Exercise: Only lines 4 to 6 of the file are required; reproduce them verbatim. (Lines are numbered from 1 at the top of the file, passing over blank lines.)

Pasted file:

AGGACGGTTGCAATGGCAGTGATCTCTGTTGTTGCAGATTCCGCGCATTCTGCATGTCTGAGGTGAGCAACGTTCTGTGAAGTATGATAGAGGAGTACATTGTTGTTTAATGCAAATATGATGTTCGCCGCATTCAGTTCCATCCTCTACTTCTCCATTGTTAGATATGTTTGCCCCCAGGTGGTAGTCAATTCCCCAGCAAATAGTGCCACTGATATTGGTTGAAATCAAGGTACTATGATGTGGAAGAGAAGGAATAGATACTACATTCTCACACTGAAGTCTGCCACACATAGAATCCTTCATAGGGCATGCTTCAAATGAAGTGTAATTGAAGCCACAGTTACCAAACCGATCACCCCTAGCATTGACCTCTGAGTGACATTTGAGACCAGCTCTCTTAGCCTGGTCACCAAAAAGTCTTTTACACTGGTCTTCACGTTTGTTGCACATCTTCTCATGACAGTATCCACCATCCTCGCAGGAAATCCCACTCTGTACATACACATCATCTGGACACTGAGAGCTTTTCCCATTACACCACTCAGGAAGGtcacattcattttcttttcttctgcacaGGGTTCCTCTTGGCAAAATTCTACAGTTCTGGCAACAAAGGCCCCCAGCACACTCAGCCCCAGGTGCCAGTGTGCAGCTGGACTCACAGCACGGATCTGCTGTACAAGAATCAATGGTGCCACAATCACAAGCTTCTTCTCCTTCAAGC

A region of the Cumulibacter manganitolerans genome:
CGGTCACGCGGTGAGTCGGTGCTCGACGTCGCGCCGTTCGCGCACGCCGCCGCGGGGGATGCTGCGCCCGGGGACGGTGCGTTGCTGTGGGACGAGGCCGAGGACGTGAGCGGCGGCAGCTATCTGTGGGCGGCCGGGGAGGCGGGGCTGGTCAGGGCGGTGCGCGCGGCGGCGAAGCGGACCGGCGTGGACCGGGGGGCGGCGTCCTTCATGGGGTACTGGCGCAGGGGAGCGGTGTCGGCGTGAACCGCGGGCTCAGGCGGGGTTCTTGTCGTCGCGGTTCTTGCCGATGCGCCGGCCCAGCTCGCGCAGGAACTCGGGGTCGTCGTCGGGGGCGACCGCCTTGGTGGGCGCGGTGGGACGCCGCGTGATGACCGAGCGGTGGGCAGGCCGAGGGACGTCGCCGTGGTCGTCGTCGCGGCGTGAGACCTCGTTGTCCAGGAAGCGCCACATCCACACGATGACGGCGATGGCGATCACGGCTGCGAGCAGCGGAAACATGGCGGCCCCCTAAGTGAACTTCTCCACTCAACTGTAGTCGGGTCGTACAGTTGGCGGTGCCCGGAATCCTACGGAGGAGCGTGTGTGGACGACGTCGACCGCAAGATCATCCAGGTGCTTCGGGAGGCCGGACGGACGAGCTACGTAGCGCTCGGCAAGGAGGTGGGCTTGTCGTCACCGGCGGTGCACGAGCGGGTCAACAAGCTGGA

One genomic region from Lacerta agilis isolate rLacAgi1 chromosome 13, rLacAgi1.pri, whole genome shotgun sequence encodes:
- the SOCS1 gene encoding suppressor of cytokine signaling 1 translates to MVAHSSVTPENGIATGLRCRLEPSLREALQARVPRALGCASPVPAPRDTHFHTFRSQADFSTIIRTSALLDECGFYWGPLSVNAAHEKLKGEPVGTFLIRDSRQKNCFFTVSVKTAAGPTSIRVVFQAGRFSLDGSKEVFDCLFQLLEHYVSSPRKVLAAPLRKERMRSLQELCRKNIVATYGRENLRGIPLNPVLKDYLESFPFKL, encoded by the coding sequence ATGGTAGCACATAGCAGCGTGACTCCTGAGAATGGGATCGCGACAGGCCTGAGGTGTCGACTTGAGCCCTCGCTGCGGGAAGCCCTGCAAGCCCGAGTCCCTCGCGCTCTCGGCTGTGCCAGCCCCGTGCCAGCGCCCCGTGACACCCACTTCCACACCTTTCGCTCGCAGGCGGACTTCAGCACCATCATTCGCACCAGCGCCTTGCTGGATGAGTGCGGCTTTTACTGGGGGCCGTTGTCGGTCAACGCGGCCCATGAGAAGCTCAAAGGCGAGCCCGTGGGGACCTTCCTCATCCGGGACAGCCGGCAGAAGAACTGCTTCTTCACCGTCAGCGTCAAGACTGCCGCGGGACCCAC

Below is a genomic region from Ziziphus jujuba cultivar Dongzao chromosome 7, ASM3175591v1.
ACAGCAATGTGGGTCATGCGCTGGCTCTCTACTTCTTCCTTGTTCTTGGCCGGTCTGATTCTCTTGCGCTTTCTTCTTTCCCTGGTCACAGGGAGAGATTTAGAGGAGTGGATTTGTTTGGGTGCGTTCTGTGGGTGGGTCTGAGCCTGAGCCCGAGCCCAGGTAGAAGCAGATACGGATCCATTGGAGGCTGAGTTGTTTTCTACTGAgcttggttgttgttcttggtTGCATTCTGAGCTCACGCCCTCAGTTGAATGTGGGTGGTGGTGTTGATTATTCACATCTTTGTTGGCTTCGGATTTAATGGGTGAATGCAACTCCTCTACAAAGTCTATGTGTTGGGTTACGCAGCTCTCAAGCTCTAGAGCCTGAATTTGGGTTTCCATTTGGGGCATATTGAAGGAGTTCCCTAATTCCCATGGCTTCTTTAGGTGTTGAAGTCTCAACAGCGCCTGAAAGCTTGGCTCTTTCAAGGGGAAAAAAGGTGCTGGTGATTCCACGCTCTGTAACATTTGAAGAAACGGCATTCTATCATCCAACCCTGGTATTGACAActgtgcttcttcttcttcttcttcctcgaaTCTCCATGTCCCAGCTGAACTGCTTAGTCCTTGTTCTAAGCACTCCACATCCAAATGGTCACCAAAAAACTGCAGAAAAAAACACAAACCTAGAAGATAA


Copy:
One genomic region from Lacerta agilis isolate rLacAgi1 chromosome 13, rLacAgi1.pri, whole genome shotgun sequence encodes:
- the SOCS1 gene encoding suppressor of cytokine signaling 1 translates to MVAHSSVTPENGIATGLRCRLEPSLREALQARVPRALGCASPVPAPRDTHFHTFRSQADFSTIIRTSALLDECGFYWGPLSVNAAHEKLKGEPVGTFLIRDSRQKNCFFTVSVKTAAGPTSIRVVFQAGRFSLDGSKEVFDCLFQLLEHYVSSPRKVLAAPLRKERMRSLQELCRKNIVATYGRENLRGIPLNPVLKDYLESFPFKL, encoded by the coding sequence ATGGTAGCACATAGCAGCGTGACTCCTGAGAATGGGATCGCGACAGGCCTGAGGTGTCGACTTGAGCCCTCGCTGCGGGAAGCCCTGCAAGCCCGAGTCCCTCGCGCTCTCGGCTGTGCCAGCCCCGTGCCAGCGCCCCGTGACACCCACTTCCACACCTTTCGCTCGCAGGCGGACTTCAGCACCATCATTCGCACCAGCGCCTTGCTGGATGAGTGCGGCTTTTACTGGGGGCCGTTGTCGGTCAACGCGGCCCATGAGAAGCTCAAAGGCGAGCCCGTGGGGACCTTCCTCATCCGGGACAGCCGGCAGAAGAACTGCTTCTTCACCGTCAGCGTCAAGACTGCCGCGGGACCCAC

Below is a genomic region from Ziziphus jujuba cultivar Dongzao chromosome 7, ASM3175591v1.